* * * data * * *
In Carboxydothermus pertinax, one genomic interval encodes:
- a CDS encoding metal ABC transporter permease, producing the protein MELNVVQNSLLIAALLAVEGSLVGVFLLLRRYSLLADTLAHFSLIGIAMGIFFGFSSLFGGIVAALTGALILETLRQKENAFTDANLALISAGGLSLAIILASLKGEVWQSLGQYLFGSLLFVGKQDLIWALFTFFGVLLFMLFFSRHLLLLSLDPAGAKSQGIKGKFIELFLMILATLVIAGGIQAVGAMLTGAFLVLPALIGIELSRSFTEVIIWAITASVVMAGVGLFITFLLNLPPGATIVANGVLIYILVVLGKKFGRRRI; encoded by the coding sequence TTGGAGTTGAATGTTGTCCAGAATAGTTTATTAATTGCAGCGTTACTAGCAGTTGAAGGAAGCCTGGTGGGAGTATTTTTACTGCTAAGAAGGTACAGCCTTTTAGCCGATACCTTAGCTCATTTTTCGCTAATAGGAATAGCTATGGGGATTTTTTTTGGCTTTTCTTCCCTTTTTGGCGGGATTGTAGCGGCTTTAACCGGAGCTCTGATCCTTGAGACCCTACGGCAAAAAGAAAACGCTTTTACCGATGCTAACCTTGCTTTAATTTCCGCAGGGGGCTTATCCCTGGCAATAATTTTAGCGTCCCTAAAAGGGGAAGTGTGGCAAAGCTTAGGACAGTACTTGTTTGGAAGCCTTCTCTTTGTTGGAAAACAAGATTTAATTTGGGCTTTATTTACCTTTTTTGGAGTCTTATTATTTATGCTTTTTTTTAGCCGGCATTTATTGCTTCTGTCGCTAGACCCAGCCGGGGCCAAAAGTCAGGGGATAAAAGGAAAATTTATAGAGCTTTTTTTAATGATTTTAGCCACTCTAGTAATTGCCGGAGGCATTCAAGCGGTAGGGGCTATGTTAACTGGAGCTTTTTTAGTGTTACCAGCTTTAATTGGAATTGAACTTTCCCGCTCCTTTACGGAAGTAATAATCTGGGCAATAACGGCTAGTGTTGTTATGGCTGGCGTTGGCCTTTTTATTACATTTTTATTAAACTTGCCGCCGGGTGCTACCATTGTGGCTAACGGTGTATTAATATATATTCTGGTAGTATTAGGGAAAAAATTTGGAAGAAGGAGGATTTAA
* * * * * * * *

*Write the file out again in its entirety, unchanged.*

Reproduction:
In Carboxydothermus pertinax, one genomic interval encodes:
- a CDS encoding metal ABC transporter permease, producing the protein MELNVVQNSLLIAALLAVEGSLVGVFLLLRRYSLLADTLAHFSLIGIAMGIFFGFSSLFGGIVAALTGALILETLRQKENAFTDANLALISAGGLSLAIILASLKGEVWQSLGQYLFGSLLFVGKQDLIWALFTFFGVLLFMLFFSRHLLLLSLDPAGAKSQGIKGKFIELFLMILATLVIAGGIQAVGAMLTGAFLVLPALIGIELSRSFTEVIIWAITASVVMAGVGLFITFLLNLPPGATIVANGVLIYILVVLGKKFGRRRI; encoded by the coding sequence TTGGAGTTGAATGTTGTCCAGAATAGTTTATTAATTGCAGCGTTACTAGCAGTTGAAGGAAGCCTGGTGGGAGTATTTTTACTGCTAAGAAGGTACAGCCTTTTAGCCGATACCTTAGCTCATTTTTCGCTAATAGGAATAGCTATGGGGATTTTTTTTGGCTTTTCTTCCCTTTTTGGCGGGATTGTAGCGGCTTTAACCGGAGCTCTGATCCTTGAGACCCTACGGCAAAAAGAAAACGCTTTTACCGATGCTAACCTTGCTTTAATTTCCGCAGGGGGCTTATCCCTGGCAATAATTTTAGCGTCCCTAAAAGGGGAAGTGTGGCAAAGCTTAGGACAGTACTTGTTTGGAAGCCTTCTCTTTGTTGGAAAACAAGATTTAATTTGGGCTTTATTTACCTTTTTTGGAGTCTTATTATTTATGCTTTTTTTTAGCCGGCATTTATTGCTTCTGTCGCTAGACCCAGCCGGGGCCAAAAGTCAGGGGATAAAAGGAAAATTTATAGAGCTTTTTTTAATGATTTTAGCCACTCTAGTAATTGCCGGAGGCATTCAAGCGGTAGGGGCTATGTTAACTGGAGCTTTTTTAGTGTTACCAGCTTTAATTGGAATTGAACTTTCCCGCTCCTTTACGGAAGTAATAATCTGGGCAATAACGGCTAGTGTTGTTATGGCTGGCGTTGGCCTTTTTATTACATTTTTATTAAACTTGCCGCCGGGTGCTACCATTGTGGCTAACGGTGTATTAATATATATTCTGGTAGTATTAGGGAAAAAATTTGGAAGAAGGAGGATTTAA